This time last year, our lives were normal. We packed our children’s lunches and backpacks before sending them off to school, and many of us headed to work shortly after. And then, the COVID-19 pandemic spread across the globe and completely changed our lives — how we work, how our children learn and even how we unwind.
While many parents hoped their children would return to in-person learning this fall, several districts opted for remote learning, causing some parents to continue to work from home as their children had their own set of Zoom calls and assignments to manage.
Adding to the stress of a global pandemic, parents working from home while in the next room their kids are attending class via Zoom often leads to anxiety, depression and other mental health issues. Studies show that children exposed to parental stress, anxiety and depression are more likely to experience these issues, as well.
So, how can parents cope and keep their homes as stress-free as possible?
“Give yourself some grace this year,” says Stephanie Carney, a Howell-based licensed professional counselor and mom of three. “We are all trying to get through this and grace is the key word for a lot of things,” Carney says.
Here, Carney offers three tips on managing work-from-home stress.
Take time to decompress
Prior to COVID-19, the commute to and from work offered parents an opportunity to have alone time, unwind from a stressful day and mentally prepare for home life. Now, work and home have bled together, and there isn’t a chance for parents to decompress. But, Carney says, it’s important to build in that time.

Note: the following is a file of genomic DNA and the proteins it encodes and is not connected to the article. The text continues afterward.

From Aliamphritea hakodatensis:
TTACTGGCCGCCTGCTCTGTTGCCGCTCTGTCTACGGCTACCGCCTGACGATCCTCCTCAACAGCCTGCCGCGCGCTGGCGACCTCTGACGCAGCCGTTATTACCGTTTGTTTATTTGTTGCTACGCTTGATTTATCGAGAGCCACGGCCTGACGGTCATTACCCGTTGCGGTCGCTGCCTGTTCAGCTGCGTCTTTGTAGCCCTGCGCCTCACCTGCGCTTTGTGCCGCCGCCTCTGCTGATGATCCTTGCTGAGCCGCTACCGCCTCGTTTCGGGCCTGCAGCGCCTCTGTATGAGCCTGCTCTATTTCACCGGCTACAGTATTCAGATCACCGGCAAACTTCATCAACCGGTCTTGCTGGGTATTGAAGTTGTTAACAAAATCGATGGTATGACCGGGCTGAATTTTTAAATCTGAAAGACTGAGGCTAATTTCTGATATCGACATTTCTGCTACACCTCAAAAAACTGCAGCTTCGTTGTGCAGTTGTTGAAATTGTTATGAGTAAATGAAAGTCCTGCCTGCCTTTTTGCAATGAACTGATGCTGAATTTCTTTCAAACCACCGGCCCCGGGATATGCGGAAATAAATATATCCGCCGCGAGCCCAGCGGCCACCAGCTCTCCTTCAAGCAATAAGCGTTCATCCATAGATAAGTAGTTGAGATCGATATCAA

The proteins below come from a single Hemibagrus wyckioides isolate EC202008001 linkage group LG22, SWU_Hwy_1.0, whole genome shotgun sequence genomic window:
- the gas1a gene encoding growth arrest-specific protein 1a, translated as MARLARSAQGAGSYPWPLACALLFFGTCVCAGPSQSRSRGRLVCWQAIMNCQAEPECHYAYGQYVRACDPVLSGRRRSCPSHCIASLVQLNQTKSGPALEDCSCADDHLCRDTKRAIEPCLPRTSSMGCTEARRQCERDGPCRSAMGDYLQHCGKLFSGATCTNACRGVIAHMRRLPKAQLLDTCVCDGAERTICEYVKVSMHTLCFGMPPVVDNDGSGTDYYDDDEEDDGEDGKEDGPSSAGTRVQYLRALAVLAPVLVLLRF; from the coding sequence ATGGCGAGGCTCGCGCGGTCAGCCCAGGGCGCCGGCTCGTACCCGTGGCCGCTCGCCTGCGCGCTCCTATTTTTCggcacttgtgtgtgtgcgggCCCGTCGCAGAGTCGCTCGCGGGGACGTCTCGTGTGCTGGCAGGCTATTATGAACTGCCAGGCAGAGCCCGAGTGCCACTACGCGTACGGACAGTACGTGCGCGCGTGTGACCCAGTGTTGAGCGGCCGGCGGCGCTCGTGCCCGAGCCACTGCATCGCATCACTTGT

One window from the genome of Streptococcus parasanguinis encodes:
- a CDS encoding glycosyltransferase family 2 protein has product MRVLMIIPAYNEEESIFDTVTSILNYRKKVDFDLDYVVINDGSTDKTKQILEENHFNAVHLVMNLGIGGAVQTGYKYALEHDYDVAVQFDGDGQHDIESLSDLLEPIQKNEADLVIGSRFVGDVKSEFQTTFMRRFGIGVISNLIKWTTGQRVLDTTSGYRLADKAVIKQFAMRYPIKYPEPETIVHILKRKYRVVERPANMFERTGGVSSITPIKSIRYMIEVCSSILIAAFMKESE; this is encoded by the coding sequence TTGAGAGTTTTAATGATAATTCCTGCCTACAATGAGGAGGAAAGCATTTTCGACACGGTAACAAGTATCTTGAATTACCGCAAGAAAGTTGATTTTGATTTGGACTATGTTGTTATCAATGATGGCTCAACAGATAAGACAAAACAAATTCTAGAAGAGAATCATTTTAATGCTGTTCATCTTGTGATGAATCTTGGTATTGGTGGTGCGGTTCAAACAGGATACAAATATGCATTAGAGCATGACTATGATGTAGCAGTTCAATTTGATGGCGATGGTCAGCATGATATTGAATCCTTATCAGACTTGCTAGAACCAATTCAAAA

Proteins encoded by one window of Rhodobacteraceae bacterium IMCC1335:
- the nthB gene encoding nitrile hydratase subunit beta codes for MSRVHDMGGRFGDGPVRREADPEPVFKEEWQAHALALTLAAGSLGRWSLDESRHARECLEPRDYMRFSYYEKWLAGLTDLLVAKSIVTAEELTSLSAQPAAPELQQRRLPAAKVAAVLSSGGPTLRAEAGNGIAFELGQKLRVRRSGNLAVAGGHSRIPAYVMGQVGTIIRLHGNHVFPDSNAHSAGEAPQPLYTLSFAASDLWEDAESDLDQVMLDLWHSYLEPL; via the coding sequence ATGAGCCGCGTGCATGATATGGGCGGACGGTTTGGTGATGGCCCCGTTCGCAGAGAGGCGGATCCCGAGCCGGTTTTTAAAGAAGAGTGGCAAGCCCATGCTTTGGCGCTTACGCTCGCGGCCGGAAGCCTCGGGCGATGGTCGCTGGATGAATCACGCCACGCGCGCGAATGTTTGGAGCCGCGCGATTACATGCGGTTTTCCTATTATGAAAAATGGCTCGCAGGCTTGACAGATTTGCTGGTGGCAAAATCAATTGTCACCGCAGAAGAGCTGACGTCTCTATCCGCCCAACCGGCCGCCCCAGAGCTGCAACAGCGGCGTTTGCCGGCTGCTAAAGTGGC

“I think it’s helpful to take a walk or do something to separate the day from coming home, even if you don’t have that commute anymore,” she says. “Even if it’s going into the room for 10 minutes and changing your clothes.”
Kids will be OK for a few minutes without you, Carney says, so don’t feel guilty about taking this time.
Listen to your favorite song, read a chapter in a book, call a friend, watch a show on Netflix — find what works for you. “If you can’t do it right after work, then make sure that the kids go to bed before you so that you can have some time then,” she adds.
Ask for adjustments
Whether you need to ask for an extension on a project or an adjustment to your work hours, don’t be afraid to broach these topics with your employer.
“It doesn’t hurt to ask,” she says. “You might be surprised at what they are willing to do to accommodate you.”
The same goes for your child’s school.
“We struggled a lot in the spring. My husband quarantined away from us for six weeks because he didn’t feel safe coming home to us when it all started and my son had these assignments due, and they really didn’t plan out what they needed to do so I had to submit them all,” Carney say. “I had to say (to the teacher), ‘he’s doing them but I can’t handle the stress of being responsible for submitting these assignments every day, and he has anxiety about that so we need to figure out something different,’ so I think it’s really important to look at your situation and ways that you can make adjustments somehow.”
Lower your expectations
Didn’t finish the laundry? Haven’t gone grocery shopping? It’s OK, and parents should avoid adding additional stress on themselves.
“You have to figure out some ways to let things go and forgive yourself for doing that,” Carney says. It’s a good teaching moment for your kids, she notes, because they may not be able to accomplish things in the same manner this school year.
“This year sucks for everybody, even those of us who have kids in school. Everything is different and this year is not going to be the difference between your kid going to Harvard and your kid not getting into college,” she says. “Everyone is in a weird place right now, and you just have to realize this is not the year to put that stress on yourself.”
For more information on mental health and coping with working from home stress, visit the Ethel & James Flinn Foundation online.